A Florida police officer is accused of stalking his former girlfriend and placing a tracking device on her vehicle, WPLG-TV reports.
Javier Magarin, 27, allegedly admitted to placing an Apple AirTag on the woman’s vehicle hours after the woman broke up with him in March and moved out of the home they shared together.
The victim told investigators that she would receive text messages from Magarin telling her that he knew where she was, or asking questions about where she was located. Sometimes he would just show up without warning, according to the television station.
The victim noticed a faint beeping sound while she was near the car, which alerted her to the presence of the tracking device.
Magarin later admitted in a text message to using an AirTag to track the woman. Authorities found an AirTag device concealed with tape attached to the undercarriage of the woman’s vehicle, according to WPLG-TV.
The officer, who joined the Miami-Dade Police Department last year, has been relieved of duty with pay pending the outcome of an investigation, WSVN-TV reports. Magarin is facing criminal charges of stalking and illegal use of tracking devices and is presently under house arrest.
Miami-Dade Police Department Interim Director George A. Perez said his department is taking the allegations seriously.
“It is discouraging to learn that one of my officers was involved in an off-duty domestic incident which led to his arrest, Perez told WPLG-TV in a written statement.
“His actions are not aligned with our core values of integrity, respect, service, and fairness. The arrest of any police officer weighs heavily on our profession, and the community we swore to protect.”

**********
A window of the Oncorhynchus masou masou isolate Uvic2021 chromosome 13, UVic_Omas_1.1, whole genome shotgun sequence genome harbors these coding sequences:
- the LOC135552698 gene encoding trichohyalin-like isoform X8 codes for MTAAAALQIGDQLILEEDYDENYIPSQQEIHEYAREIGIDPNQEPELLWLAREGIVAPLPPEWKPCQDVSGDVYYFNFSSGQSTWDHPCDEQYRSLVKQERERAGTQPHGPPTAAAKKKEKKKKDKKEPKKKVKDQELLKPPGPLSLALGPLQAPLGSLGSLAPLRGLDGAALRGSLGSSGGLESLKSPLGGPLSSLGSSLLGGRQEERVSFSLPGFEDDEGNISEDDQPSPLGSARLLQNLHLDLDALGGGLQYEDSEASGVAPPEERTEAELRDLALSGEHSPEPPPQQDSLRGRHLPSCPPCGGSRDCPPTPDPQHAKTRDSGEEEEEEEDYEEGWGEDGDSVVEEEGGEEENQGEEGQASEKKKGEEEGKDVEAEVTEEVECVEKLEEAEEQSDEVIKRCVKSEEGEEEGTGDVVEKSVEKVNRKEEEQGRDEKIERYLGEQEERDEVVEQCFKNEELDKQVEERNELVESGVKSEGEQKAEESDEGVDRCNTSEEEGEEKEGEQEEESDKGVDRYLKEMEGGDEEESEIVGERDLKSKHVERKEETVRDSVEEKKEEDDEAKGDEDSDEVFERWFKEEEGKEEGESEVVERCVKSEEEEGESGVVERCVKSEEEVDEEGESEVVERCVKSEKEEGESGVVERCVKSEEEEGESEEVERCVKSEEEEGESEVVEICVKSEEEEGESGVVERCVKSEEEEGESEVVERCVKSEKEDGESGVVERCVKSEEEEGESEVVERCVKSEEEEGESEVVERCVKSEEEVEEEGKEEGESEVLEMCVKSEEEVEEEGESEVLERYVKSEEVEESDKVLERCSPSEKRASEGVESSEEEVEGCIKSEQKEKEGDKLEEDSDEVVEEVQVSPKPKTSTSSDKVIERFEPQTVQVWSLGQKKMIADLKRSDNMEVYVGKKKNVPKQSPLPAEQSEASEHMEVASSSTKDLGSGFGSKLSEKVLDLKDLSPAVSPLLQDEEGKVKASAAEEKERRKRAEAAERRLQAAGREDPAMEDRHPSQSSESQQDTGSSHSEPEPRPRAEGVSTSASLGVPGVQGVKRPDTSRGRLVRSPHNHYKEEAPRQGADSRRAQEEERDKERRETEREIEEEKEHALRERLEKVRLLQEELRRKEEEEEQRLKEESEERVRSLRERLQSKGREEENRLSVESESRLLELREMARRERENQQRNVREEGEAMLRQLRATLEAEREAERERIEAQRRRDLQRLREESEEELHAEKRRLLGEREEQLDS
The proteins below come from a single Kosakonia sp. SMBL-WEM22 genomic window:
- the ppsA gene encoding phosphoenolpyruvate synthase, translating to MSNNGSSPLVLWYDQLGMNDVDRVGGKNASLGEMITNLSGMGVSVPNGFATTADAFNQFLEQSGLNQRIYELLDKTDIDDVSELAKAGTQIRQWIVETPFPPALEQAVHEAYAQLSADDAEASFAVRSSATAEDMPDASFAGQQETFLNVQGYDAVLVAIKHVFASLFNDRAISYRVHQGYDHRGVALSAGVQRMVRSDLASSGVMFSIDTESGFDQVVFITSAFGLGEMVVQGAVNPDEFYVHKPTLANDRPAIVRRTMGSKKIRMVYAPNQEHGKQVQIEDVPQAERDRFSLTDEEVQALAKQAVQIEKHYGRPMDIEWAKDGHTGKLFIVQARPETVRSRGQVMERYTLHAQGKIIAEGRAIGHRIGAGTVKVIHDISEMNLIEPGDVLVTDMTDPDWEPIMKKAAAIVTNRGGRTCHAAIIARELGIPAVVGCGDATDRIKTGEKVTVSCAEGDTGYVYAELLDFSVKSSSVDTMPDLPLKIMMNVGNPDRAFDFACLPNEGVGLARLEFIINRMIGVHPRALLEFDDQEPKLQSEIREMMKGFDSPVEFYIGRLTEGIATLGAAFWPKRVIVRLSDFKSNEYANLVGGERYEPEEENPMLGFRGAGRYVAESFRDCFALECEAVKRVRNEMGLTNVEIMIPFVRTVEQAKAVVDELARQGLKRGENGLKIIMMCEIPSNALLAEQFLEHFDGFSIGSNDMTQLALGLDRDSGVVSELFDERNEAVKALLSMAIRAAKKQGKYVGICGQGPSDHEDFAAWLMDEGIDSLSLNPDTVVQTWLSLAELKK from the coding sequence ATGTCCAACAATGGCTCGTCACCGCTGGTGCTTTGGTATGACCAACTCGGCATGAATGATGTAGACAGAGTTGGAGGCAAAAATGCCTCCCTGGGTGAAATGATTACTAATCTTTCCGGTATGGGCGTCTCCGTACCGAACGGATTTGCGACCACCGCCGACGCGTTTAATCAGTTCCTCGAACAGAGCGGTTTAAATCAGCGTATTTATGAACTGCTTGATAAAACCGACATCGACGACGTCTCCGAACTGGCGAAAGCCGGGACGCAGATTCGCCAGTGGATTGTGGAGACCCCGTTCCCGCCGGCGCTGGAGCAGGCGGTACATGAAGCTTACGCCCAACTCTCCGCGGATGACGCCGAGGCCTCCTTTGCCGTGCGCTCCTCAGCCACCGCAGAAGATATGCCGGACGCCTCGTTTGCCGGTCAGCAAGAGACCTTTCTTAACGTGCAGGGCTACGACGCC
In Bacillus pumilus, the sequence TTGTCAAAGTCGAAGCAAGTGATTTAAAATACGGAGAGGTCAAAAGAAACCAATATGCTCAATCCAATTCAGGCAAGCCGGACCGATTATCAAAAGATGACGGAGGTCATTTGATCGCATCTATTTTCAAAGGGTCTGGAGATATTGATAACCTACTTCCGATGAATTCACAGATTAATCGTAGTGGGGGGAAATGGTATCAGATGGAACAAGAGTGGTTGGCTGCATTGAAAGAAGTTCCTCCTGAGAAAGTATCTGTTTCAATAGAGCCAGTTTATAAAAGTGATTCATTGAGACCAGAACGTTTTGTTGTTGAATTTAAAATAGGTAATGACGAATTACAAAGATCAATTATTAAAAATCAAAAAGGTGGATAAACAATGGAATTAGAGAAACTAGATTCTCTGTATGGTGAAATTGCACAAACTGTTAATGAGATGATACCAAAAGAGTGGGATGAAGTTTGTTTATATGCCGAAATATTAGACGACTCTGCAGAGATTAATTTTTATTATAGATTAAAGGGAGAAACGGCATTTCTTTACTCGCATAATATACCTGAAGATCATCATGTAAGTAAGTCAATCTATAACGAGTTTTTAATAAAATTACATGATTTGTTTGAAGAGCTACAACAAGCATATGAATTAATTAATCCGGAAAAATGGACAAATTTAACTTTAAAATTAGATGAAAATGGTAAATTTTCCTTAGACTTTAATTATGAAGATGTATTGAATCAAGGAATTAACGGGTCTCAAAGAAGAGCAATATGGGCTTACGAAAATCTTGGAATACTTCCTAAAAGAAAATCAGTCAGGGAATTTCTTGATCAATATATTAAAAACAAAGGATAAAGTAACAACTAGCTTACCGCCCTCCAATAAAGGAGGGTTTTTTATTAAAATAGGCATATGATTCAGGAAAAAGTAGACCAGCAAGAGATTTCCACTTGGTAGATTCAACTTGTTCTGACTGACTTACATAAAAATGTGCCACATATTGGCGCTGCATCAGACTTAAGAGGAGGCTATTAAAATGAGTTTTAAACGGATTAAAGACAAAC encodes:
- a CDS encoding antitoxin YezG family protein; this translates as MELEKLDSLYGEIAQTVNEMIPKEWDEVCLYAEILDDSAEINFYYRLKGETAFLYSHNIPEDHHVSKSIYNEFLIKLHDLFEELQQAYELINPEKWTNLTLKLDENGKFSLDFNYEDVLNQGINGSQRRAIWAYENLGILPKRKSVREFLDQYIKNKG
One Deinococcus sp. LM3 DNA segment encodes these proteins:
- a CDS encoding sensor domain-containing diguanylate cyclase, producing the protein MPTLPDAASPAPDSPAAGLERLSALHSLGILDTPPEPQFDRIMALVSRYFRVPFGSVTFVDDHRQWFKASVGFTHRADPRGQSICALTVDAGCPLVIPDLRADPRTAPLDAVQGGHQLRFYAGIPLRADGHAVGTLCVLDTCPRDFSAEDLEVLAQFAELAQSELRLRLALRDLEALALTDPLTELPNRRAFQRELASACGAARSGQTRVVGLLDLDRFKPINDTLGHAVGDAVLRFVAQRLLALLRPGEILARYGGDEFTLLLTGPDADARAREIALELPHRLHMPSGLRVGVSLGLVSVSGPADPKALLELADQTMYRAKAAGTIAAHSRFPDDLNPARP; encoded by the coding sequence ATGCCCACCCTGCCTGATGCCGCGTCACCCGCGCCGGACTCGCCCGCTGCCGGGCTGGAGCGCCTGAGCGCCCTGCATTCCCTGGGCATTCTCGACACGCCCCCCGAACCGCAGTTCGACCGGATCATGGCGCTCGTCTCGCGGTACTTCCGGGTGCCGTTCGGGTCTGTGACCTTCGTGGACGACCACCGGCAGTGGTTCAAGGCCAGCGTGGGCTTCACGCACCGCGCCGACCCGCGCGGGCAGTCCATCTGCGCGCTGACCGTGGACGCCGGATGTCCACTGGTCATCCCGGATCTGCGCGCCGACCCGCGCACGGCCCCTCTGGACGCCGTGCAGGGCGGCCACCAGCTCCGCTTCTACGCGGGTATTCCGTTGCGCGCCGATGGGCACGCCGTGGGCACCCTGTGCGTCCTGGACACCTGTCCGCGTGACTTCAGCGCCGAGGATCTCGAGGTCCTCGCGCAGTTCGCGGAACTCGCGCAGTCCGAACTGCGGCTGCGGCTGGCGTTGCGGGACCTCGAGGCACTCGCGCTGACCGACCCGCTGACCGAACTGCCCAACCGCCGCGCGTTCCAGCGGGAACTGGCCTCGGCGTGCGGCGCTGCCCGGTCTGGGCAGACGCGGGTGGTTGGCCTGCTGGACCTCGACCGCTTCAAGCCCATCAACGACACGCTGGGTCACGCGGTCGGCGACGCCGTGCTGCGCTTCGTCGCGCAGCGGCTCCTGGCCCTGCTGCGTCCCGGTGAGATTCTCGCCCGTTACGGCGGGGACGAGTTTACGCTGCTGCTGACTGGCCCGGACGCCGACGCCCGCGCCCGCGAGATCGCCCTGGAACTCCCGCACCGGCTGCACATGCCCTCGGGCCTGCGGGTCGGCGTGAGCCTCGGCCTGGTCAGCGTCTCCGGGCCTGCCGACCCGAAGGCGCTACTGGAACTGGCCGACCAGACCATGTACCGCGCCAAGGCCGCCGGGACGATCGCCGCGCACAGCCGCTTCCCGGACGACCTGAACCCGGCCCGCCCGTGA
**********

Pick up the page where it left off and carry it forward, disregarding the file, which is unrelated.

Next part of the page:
On Wednesday, WPLG-TV went to an address in Miami associated with Magarin. A man who said he was the officer’s father told the television station that his son did nothing wrong.
“He’s totally innocent, that’s all I’m gonna say,” the man told WPLG-TV.
Lawyer Stuart Kaplan, who is also a former FBI agent, said the use of tracking devices “happens more often than not,” according to CBS Miami.
Kaplan said there is a particular concern when the devices are being abused by police officers.
“When you’re talking about any sworn law enforcement officer, there is a sense of disappointment because there’s a sort of betrayal of confidence that the public wants to have,” Kaplan told CBS News.
AirTags are coin-sized devices that use Bluetooth technology; they were designed to help users locate lost items such as keys and wallets. But the products have also been used to unwittingly track people and vehicles, including by stalkers and those intending to harm others.
As CrimeOnline recently reported, an Indiana woman allegedly killed her boyfriend after tracking him with an AirTag to a bar where he was having drinks with another woman.
Apple has employed measures aimed at preventing unauthorized or unwanted tracking.
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[Featured Image: Police Handout]